| sample_sheet | string | A CSV file used to map barcodes to sample aliases. The sample sheet can be provided when the input data is a directory containing sub-directories with FASTQ files. Disabled in the real time pipeline. | The sample sheet is a CSV file with, minimally, columns named `barcode` , `sample_id`, `alias`. Extra columns are allowed. A `type` column is required for certain workflows and should have the following values; `test_sample`, `positive_control`, `negative_control`, `no_template_control`. | |
| sample | string | A single sample name for non-multiplexed data. Permissible if passing a single .fastq(.gz) file or directory of .fastq(.gz) files. Disabled in the real time pipeline. | | |
### Reference Options
| Nextflow parameter name | Type | Description | Help | Default |
|--------------------------|------|-------------|------|---------|
| database_set | string | Sets the reference, databases and taxonomy datasets that will be used for classifying reads. Choices: ['ncbi_16s_18s','ncbi_16s_18s_28s_ITS', 'SILVA_138_1']. Workflow will require memory available to be slightly higher than the size of the database. | This setting is overridable by providing an explicit taxonomy, database or reference path in the other reference options. | ncbi_16s_18s |
| database | string | Not required but can be used to specifically override Kraken2 database [.tar.gz or Directory]. | By default uses database chosen in database_set parameter. | |
| taxonomy | string | Not required but can be used to specifically override taxonomy database. Change the default to use a different taxonomy file [.tar.gz or directory]. | By default NCBI taxonomy file will be downloaded and used. | |
| reference | string | Override the FASTA reference file selected by the database_set parameter. It can be a FASTA format reference sequence collection or a minimap2 MMI format index. | This option should be used in conjunction with the database parameter to specify a custom database. | |
| ref2taxid | string | Not required but can be used to specify a ref2taxid mapping. Format is .tsv (refname taxid), no header row. | By default uses ref2taxid for option chosen in database_set parameter. | |
| taxonomic_rank | string | Returns results at the taxonomic rank chosen. In the Kraken2 pipeline: set the level that Bracken will estimate abundance at. Default: G (genus). Other possible options are K (kingdom level), P (phylum), C (class), O (order), F (family), and S (species). | | G |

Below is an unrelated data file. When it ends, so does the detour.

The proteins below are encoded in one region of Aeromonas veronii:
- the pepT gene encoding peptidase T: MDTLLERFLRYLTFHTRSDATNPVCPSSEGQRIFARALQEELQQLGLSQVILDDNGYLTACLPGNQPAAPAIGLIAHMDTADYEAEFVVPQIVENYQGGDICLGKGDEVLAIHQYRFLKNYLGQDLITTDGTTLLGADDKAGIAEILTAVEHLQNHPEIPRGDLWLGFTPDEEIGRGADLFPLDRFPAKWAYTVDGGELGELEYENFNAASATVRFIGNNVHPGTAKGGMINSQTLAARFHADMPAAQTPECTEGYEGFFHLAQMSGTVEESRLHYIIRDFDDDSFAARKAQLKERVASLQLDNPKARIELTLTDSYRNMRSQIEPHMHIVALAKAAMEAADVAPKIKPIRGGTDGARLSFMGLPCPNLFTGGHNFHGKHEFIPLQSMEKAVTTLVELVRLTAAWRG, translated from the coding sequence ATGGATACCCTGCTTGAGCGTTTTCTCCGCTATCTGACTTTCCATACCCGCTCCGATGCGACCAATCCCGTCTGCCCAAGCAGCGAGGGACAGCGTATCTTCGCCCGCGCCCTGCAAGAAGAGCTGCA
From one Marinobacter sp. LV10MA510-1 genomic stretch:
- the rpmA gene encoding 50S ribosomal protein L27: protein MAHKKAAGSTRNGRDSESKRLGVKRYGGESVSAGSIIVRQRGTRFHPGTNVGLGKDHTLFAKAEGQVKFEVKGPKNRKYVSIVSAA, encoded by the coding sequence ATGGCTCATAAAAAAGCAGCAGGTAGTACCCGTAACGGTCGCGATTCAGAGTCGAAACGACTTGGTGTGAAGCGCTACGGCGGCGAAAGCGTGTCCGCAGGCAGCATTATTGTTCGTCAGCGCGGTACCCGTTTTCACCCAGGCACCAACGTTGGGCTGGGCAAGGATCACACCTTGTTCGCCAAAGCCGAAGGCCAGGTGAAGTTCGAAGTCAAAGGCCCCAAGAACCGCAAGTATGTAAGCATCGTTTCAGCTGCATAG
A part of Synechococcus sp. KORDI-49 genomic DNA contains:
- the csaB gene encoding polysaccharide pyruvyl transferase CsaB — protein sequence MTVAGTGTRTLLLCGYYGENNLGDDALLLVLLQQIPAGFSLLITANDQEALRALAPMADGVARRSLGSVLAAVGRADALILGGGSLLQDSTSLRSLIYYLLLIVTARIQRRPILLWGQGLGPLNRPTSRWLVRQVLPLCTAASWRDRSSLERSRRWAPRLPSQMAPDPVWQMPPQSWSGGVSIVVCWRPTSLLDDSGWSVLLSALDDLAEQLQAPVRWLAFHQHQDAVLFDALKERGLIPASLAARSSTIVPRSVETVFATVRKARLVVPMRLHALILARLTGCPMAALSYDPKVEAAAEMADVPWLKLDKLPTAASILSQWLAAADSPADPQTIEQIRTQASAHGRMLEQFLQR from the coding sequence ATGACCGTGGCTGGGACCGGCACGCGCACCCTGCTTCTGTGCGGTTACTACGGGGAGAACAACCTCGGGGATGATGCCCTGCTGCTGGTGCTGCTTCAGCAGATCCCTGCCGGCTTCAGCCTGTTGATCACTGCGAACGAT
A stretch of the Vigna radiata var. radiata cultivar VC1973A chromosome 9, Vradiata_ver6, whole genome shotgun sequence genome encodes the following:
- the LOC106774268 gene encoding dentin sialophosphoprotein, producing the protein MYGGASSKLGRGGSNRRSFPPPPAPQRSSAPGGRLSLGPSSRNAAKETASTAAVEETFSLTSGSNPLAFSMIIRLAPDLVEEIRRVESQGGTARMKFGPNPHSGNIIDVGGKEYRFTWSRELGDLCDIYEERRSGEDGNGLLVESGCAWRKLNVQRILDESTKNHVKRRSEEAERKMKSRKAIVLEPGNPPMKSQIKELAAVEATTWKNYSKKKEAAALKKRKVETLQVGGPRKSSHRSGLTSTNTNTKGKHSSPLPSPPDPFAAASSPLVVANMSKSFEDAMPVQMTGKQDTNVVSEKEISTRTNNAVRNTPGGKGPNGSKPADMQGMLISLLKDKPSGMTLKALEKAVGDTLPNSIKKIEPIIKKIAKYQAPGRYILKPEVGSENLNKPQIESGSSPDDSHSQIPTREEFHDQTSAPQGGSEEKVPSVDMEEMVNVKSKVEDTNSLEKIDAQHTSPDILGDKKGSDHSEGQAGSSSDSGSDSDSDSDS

### Kraken2 Options
| Nextflow parameter name | Type | Description | Help | Default |
|--------------------------|------|-------------|------|---------|
| bracken_length | integer | Set the length value Bracken will use | Should be set to the length used to generate the kmer distribution file supplied in the Kraken database input directory. For the default datasets these will be set automatically. ncbi_16s_18s = 1000 , ncbi_16s_18s_28s_ITS = 1000 , PlusPF-8 = 300 | |
| kraken2_memory_mapping | boolean | Avoids loading database into RAM | Kraken 2 will by default load the database into process-local RAM; this flag will avoid doing so. It may be useful if the available RAM memory is lower than the size of the chosen database. | False |
| include_kraken2_assignments | boolean | A per sample TSV file that indicates how each input sequence was classified as well as the taxon that has been assigned to each read. The TSV's will only be output on completion of the workflow and therefore not at all if using the real time option whilst running indefinitely. | | False |
| kraken2_confidence | number | Kraken2 Confidence score threshold. Default: 0.0. Valid interval: 0-1 | Apply a threshold to determine if a sequence is classified or unclassified. Please visit the following link for further details about how it works: https://github.com/DerrickWood/kraken2/wiki/Manual#confidence-scoring. | 0.0 |
### Minimap2 Options
| Nextflow parameter name | Type | Description | Help | Default |
|--------------------------|------|-------------|------|---------|
| minimap2filter | string | Filter output of minimap2 by taxids inc. child nodes, E.g. "9606,1404" | Provide a list of taxids if you are only interested in certain ones in your minimap2 analysis outputs. | |
| minimap2exclude | boolean | Invert minimap2filter and exclude the given taxids instead | Exclude a list of taxids from analysis outputs. | False |
| split_prefix | boolean | Enable if using a very large reference with minimap2 | If reference fasta large enough to require multipart index, set to true to use split-prefix option with minimap2. | False |